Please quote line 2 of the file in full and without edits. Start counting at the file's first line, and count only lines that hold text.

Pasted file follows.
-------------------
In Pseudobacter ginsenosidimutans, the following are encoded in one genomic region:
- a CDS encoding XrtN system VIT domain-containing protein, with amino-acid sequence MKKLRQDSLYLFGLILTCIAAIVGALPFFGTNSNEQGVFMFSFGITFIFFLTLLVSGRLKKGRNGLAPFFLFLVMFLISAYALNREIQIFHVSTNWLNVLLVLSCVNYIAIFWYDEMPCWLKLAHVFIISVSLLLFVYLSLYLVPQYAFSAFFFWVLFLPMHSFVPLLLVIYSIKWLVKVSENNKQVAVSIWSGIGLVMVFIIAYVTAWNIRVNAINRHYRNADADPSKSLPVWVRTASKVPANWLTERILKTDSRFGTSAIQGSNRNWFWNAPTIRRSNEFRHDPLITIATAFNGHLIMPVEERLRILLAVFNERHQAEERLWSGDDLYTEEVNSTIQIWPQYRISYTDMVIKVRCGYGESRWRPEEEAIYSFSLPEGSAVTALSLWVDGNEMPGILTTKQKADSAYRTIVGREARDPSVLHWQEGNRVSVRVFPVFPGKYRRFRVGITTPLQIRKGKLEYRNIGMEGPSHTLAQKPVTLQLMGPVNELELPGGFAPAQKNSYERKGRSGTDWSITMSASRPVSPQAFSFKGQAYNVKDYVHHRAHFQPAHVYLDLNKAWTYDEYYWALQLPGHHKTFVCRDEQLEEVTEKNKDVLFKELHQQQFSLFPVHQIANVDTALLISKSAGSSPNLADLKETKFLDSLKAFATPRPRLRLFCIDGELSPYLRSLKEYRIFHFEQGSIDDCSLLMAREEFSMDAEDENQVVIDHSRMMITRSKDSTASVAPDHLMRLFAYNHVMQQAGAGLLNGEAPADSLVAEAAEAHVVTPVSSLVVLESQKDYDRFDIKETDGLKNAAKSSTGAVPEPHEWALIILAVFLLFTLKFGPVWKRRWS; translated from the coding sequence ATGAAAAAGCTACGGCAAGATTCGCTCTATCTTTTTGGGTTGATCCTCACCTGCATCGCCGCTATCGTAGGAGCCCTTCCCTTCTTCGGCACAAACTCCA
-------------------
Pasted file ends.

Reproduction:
- a CDS encoding XrtN system VIT domain-containing protein, with amino-acid sequence MKKLRQDSLYLFGLILTCIAAIVGALPFFGTNSNEQGVFMFSFGITFIFFLTLLVSGRLKKGRNGLAPFFLFLVMFLISAYALNREIQIFHVSTNWLNVLLVLSCVNYIAIFWYDEMPCWLKLAHVFIISVSLLLFVYLSLYLVPQYAFSAFFFWVLFLPMHSFVPLLLVIYSIKWLVKVSENNKQVAVSIWSGIGLVMVFIIAYVTAWNIRVNAINRHYRNADADPSKSLPVWVRTASKVPANWLTERILKTDSRFGTSAIQGSNRNWFWNAPTIRRSNEFRHDPLITIATAFNGHLIMPVEERLRILLAVFNERHQAEERLWSGDDLYTEEVNSTIQIWPQYRISYTDMVIKVRCGYGESRWRPEEEAIYSFSLPEGSAVTALSLWVDGNEMPGILTTKQKADSAYRTIVGREARDPSVLHWQEGNRVSVRVFPVFPGKYRRFRVGITTPLQIRKGKLEYRNIGMEGPSHTLAQKPVTLQLMGPVNELELPGGFAPAQKNSYERKGRSGTDWSITMSASRPVSPQAFSFKGQAYNVKDYVHHRAHFQPAHVYLDLNKAWTYDEYYWALQLPGHHKTFVCRDEQLEEVTEKNKDVLFKELHQQQFSLFPVHQIANVDTALLISKSAGSSPNLADLKETKFLDSLKAFATPRPRLRLFCIDGELSPYLRSLKEYRIFHFEQGSIDDCSLLMAREEFSMDAEDENQVVIDHSRMMITRSKDSTASVAPDHLMRLFAYNHVMQQAGAGLLNGEAPADSLVAEAAEAHVVTPVSSLVVLESQKDYDRFDIKETDGLKNAAKSSTGAVPEPHEWALIILAVFLLFTLKFGPVWKRRWS; translated from the coding sequence ATGAAAAAGCTACGGCAAGATTCGCTCTATCTTTTTGGGTTGATCCTCACCTGCATCGCCGCTATCGTAGGAGCCCTTCCCTTCTTCGGCACAAACTCCA